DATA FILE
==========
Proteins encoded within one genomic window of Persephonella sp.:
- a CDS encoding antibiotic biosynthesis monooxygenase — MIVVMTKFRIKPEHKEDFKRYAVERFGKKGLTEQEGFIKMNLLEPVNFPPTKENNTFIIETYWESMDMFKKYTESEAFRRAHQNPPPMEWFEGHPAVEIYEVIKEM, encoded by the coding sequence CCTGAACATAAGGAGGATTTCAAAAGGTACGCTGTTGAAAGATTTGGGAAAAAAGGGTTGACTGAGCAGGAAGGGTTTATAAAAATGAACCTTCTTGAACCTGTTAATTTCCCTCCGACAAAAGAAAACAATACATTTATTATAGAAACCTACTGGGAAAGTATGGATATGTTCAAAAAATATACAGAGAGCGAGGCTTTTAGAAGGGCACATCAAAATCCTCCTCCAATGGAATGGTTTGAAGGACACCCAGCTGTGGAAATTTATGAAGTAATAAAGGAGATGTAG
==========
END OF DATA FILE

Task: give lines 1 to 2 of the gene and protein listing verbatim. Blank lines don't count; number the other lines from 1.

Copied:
Proteins encoded within one genomic window of Persephonella sp.:
- a CDS encoding antibiotic biosynthesis monooxygenase — MIVVMTKFRIKPEHKEDFKRYAVERFGKKGLTEQEGFIKMNLLEPVNFPPTKENNTFIIETYWESMDMFKKYTESEAFRRAHQNPPPMEWFEGHPAVEIYEVIKEM, encoded by the coding sequence CCTGAACATAAGGAGGATTTCAAAAGGTACGCTGTTGAAAGATTTGGGAAAAAAGGGTTGACTGAGCAGGAAGGGTTTATAAAAATGAACCTTCTTGAACCTGTTAATTTCCCTCCGACAAAAGAAAACAATACATTTATTATAGAAACCTACTGGGAAAGTATGGATATGTTCAAAAAATATACAGAGAGCGAGGCTTTTAGAAGGGCACATCAAAATCCTCCTCCAATGGAATGGTTTGAAGGACACCCAGCTGTGGAAATTTATGAAGTAATAAAGGAGATGTAG